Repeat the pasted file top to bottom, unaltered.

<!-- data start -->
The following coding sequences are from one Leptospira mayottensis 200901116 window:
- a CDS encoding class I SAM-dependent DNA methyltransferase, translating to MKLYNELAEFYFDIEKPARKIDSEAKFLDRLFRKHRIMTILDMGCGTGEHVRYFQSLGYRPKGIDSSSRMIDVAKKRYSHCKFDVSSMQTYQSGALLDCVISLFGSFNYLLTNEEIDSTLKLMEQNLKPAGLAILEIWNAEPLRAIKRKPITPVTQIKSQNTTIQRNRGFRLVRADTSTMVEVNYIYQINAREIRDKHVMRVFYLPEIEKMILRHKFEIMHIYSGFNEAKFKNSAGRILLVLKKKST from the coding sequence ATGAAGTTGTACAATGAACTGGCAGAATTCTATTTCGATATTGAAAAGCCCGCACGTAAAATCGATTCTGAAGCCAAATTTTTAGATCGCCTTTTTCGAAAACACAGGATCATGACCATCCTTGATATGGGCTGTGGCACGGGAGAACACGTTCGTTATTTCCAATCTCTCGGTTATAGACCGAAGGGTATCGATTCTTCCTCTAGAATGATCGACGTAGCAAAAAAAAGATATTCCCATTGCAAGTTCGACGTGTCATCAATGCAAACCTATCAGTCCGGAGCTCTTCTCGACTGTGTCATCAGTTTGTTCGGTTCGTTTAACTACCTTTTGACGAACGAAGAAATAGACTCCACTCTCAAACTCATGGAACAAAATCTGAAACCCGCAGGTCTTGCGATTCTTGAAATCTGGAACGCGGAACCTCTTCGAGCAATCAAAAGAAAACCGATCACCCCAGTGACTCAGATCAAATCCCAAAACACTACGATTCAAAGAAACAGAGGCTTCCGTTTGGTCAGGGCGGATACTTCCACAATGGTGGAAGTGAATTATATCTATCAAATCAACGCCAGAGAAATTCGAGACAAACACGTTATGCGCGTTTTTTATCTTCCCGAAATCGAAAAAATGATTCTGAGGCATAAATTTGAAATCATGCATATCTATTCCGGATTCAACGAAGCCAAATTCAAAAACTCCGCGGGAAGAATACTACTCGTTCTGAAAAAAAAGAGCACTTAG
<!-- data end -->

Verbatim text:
The following coding sequences are from one Leptospira mayottensis 200901116 window:
- a CDS encoding class I SAM-dependent DNA methyltransferase, translating to MKLYNELAEFYFDIEKPARKIDSEAKFLDRLFRKHRIMTILDMGCGTGEHVRYFQSLGYRPKGIDSSSRMIDVAKKRYSHCKFDVSSMQTYQSGALLDCVISLFGSFNYLLTNEEIDSTLKLMEQNLKPAGLAILEIWNAEPLRAIKRKPITPVTQIKSQNTTIQRNRGFRLVRADTSTMVEVNYIYQINAREIRDKHVMRVFYLPEIEKMILRHKFEIMHIYSGFNEAKFKNSAGRILLVLKKKST from the coding sequence ATGAAGTTGTACAATGAACTGGCAGAATTCTATTTCGATATTGAAAAGCCCGCACGTAAAATCGATTCTGAAGCCAAATTTTTAGATCGCCTTTTTCGAAAACACAGGATCATGACCATCCTTGATATGGGCTGTGGCACGGGAGAACACGTTCGTTATTTCCAATCTCTCGGTTATAGACCGAAGGGTATCGATTCTTCCTCTAGAATGATCGACGTAGCAAAAAAAAGATATTCCCATTGCAAGTTCGACGTGTCATCAATGCAAACCTATCAGTCCGGAGCTCTTCTCGACTGTGTCATCAGTTTGTTCGGTTCGTTTAACTACCTTTTGACGAACGAAGAAATAGACTCCACTCTCAAACTCATGGAACAAAATCTGAAACCCGCAGGTCTTGCGATTCTTGAAATCTGGAACGCGGAACCTCTTCGAGCAATCAAAAGAAAACCGATCACCCCAGTGACTCAGATCAAATCCCAAAACACTACGATTCAAAGAAACAGAGGCTTCCGTTTGGTCAGGGCGGATACTTCCACAATGGTGGAAGTGAATTATATCTATCAAATCAACGCCAGAGAAATTCGAGACAAACACGTTATGCGCGTTTTTTATCTTCCCGAAATCGAAAAAATGATTCTGAGGCATAAATTTGAAATCATGCATATCTATTCCGGATTCAACGAAGCCAAATTCAAAAACTCCGCGGGAAGAATACTACTCGTTCTGAAAAAAAAGAGCACTTAG